Five things to know about household finances

Home is much more than just the four walls that hold a roof over your head. Home is your base of operations; a place to retreat, think and make plans for the future. As the foundation of your financial life, it is important that your household’s financial house be in order.

Whether you’re developing a plan for the first time, or dealing with an unexpected change in financial circumstances, it’s essential that you and your family understand your situation and establish short and long-term goals. Understanding household finances gives each family member increased confidence and steadies nerves in the event of a financial crisis.

Here are five factors to consider when reviewing household finances:

1. Prepare for Emergencies
Establishing an emergency fund should be your top priority. Having money for “unplanned” expenses can make the difference between a minor financial setback and a major financial disaster. Most experts recommend that you save about three to six months’ worth of living expenses.

2. Evaluate Needs and Wants
Creating a list that clearly defines needs and wants can help you establish your financial priorities. Some household expenses occur infrequently, while others come in regular intervals. Carry a pocket-sized notebook with you and write down every purchase. After two weeks, review your notes and decide if you really need all the things you buy.

3. Understand and Control Credit
Credit is often considered negative; however, most of us need to use credit at some point in our lives. Not all credit is created equal, and it’s important that you use credit wisely – especially credit cards – to avoid unwise debt. Understanding credit card agreement terms will help you evaluate your options so you can choose what’s best for you.

4. Account for the Costs of Owning a Home
When you first bought a home, you probably discovered hidden costs you never thought about when you were renting. Owning a home means that you are responsible for all maintenance and repairs. Every year, you should expect to spend some money on routine maintenance, so make sure your emergency savings fund can account for unexpected repairs.

5. Get the Family Involved
All members should understand the family’s financial situation, and a family meeting is a good place to start. Before the meeting, do some analysis to determine the current situation. If an event has occurred that will require major changes in spending, having some information about what should change would be a helpful starting point for discussion.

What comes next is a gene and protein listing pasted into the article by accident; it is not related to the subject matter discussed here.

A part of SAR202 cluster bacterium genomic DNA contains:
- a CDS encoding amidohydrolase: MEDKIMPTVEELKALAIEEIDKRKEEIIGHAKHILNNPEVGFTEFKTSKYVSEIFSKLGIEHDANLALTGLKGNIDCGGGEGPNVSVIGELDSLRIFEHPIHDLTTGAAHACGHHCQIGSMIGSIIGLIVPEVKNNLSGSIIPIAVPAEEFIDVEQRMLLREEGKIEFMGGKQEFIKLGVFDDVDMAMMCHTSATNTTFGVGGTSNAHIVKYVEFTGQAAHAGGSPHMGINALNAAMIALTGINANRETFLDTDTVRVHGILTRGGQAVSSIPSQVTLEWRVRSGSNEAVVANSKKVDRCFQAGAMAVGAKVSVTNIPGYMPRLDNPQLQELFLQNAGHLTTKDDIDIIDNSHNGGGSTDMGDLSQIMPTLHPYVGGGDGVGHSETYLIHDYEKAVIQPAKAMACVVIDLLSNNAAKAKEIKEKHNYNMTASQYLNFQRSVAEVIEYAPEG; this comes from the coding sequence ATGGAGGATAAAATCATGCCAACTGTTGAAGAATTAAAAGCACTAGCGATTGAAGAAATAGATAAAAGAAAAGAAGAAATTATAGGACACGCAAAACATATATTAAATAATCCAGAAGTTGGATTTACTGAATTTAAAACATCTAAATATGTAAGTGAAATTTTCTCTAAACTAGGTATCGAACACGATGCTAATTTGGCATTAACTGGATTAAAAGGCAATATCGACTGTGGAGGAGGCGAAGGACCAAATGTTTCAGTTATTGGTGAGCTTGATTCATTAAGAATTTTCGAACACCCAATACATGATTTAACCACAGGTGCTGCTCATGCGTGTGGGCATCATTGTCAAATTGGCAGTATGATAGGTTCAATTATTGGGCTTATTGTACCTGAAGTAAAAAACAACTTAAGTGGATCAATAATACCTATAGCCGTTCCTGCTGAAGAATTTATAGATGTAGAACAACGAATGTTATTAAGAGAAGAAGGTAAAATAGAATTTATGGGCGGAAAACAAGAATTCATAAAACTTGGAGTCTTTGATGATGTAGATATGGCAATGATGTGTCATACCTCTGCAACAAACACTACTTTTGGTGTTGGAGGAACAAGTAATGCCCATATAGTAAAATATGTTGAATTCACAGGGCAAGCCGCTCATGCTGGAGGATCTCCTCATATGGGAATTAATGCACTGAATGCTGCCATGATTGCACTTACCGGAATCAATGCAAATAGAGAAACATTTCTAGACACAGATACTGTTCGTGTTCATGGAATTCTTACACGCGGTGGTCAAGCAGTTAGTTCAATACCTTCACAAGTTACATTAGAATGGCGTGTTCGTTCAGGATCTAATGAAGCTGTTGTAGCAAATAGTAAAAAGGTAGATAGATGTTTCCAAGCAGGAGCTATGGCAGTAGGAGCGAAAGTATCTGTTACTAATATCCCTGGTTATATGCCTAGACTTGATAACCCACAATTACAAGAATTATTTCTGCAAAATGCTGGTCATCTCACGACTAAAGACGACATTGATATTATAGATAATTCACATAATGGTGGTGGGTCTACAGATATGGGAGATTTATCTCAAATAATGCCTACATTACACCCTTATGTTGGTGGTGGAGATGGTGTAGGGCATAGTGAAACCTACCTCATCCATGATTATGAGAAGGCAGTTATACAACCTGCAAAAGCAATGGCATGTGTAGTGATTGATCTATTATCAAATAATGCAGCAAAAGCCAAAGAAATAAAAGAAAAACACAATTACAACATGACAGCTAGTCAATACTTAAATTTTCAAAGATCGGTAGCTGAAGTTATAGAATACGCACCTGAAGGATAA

Finally, don’t forget to revisit your overall spending plan several times throughout the year to make sure you are on track. Common sense and flexibility are important keys to financial success.

Kim McGrigg is the former Manager of Community and Media Relations for MMI.

  • The Consumer Federation of America (CFA) is an association of nonprofit consumer organizations that was established in 1968 to advance the consumer interest through research, advocacy, and education. Today, nearly 300 of these groups participate in the federation and govern it through their representatives on the organization's Board of Directors.
  • The National Council of Higher Education Resources (NCHER) is the nation’s oldest and largest higher education finance trade association. NCHER’s membership includes state, nonprofit, and for-profit higher education service organizations, including lenders, servicers, guaranty agencies, collection agencies, financial literacy providers, and schools, interested and involved in increasing college access and success. It assists its members in shaping policies governing federal and private student loan and state grant programs on behalf of students, parents, borrowers, and families.

  • Since 2007, the Homeownership Preservation Foundation (HPF) has served as a trusted, neutral source of information for more than eight million homeowners. They are partnered with, and endorsed by, numerous major government agencies, including the U.S. Department of Housing and Urban Development and the Department of the Treasury.

  • The mission of the U.S. Department of Housing and Urban Development (HUD) is to create strong, sustainable, inclusive communities and quality affordable homes for all. HUD works to strengthen the housing market in order to bolster the economy and protect consumers; meet the need for quality affordable rental homes; utilize housing as a platform for improving quality of life; and build inclusive and sustainable communities free from discrimination.

  • The Council on Accreditation (COA) is an international, independent, nonprofit, human service accrediting organization. Their mission is to partner with human service organizations worldwide to improve service delivery outcomes by developing, applying, and promoting accreditation standards.

  • The National Foundation for Credit Counseling® (NFCC®), founded in 1951, is the nation’s largest and longest-serving nonprofit financial counseling organization. The NFCC’s mission is to promote the national agenda for financially responsible behavior, and build capacity for its members to deliver the highest-quality financial education and counseling services.